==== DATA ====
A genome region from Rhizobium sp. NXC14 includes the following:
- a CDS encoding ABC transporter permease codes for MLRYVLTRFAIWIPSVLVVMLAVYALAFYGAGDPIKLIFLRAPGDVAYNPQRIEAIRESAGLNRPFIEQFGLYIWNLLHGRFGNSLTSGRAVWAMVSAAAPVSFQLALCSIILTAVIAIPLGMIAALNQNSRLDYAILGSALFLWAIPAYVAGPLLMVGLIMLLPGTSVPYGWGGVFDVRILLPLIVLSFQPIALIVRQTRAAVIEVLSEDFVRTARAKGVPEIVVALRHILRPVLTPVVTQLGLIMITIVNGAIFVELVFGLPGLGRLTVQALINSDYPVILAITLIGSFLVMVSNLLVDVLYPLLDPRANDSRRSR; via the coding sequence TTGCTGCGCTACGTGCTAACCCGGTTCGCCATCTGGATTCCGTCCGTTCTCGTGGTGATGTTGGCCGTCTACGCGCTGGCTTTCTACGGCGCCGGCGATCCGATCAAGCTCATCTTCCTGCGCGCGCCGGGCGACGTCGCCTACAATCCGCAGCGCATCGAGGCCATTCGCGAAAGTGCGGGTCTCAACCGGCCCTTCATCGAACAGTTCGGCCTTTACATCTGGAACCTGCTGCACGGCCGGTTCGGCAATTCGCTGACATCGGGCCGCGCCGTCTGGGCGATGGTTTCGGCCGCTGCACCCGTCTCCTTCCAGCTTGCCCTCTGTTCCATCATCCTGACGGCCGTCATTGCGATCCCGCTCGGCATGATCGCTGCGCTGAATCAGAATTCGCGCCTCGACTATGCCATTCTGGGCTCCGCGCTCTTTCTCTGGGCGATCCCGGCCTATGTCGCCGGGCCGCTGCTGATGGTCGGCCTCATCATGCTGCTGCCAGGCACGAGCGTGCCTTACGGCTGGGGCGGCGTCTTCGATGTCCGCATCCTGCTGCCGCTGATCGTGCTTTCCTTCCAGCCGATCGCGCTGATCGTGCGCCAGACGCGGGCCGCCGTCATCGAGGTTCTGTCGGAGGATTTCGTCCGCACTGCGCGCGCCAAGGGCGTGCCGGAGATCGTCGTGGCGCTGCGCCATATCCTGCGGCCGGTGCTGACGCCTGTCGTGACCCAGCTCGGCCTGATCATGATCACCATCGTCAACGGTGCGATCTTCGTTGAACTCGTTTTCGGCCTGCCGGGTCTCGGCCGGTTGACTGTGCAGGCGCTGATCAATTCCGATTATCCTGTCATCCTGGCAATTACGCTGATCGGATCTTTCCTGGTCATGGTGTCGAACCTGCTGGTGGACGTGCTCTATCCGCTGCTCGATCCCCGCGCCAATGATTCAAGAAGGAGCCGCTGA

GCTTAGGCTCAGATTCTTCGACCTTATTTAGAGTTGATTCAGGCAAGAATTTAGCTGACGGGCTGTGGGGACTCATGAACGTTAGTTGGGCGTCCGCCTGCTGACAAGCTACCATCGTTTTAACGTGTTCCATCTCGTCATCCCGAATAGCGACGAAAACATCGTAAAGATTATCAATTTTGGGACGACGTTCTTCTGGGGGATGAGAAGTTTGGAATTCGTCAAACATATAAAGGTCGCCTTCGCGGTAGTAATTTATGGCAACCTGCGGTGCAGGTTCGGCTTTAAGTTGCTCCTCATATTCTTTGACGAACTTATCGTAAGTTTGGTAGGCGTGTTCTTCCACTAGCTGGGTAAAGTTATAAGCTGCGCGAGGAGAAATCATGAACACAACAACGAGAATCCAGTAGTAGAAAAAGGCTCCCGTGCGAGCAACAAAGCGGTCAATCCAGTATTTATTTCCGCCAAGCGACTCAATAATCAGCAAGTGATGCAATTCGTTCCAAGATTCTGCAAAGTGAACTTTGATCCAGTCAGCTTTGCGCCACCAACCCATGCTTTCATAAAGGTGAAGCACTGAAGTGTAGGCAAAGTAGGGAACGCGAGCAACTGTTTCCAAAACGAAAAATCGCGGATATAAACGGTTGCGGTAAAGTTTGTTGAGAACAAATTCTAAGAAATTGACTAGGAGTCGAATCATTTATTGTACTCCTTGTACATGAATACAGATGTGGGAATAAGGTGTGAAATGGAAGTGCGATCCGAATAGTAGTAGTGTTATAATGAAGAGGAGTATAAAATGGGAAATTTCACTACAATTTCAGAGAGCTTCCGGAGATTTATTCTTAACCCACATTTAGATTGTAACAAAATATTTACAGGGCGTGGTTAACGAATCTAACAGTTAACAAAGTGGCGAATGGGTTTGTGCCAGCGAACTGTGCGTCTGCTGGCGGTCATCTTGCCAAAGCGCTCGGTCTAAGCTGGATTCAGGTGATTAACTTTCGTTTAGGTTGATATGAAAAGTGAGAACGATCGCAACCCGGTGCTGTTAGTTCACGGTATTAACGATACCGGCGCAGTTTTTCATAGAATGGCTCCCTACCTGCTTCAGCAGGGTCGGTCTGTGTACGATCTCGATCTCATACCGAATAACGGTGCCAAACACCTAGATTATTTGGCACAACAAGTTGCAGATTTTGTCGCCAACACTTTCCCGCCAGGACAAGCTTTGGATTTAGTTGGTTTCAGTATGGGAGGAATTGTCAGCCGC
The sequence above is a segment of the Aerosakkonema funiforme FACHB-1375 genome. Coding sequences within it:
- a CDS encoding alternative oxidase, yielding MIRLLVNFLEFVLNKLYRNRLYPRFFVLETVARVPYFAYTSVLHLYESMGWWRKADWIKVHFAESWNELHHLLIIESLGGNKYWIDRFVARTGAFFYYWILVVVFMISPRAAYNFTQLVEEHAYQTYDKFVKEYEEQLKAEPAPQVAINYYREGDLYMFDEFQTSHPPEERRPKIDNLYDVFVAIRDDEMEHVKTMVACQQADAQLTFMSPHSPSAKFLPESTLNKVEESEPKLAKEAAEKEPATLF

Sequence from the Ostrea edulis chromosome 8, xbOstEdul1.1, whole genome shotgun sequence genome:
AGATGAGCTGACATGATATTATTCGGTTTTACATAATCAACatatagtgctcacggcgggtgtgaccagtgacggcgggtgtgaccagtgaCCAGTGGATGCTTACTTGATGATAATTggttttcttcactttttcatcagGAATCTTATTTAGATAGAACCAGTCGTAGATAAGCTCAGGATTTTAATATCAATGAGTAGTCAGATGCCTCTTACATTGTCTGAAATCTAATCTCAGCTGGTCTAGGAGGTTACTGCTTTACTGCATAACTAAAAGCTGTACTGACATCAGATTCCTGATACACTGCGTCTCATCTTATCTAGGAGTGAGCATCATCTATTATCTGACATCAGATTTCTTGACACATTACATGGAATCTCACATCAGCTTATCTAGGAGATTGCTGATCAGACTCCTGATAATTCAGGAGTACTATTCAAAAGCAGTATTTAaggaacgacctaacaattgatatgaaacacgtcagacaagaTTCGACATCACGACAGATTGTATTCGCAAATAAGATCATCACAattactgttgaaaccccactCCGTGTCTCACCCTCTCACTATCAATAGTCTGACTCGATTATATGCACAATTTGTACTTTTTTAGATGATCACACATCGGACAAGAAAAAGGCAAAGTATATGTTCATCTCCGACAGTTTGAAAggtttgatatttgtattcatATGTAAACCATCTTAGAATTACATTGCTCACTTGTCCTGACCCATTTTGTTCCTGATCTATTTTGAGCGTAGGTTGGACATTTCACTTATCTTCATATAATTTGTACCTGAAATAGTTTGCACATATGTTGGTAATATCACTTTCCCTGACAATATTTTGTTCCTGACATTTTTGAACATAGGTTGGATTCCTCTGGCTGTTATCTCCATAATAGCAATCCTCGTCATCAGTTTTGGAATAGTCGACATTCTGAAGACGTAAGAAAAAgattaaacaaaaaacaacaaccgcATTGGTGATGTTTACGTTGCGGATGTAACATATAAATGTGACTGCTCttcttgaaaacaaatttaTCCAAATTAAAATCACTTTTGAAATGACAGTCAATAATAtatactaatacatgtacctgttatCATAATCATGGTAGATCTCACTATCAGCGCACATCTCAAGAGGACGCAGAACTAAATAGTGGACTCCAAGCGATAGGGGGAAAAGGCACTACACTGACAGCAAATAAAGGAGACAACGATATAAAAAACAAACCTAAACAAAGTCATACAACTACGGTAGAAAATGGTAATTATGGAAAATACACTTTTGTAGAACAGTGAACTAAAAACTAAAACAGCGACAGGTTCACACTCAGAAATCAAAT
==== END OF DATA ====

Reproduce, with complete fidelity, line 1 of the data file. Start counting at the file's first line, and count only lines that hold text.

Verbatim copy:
A genome region from Rhizobium sp. NXC14 includes the following: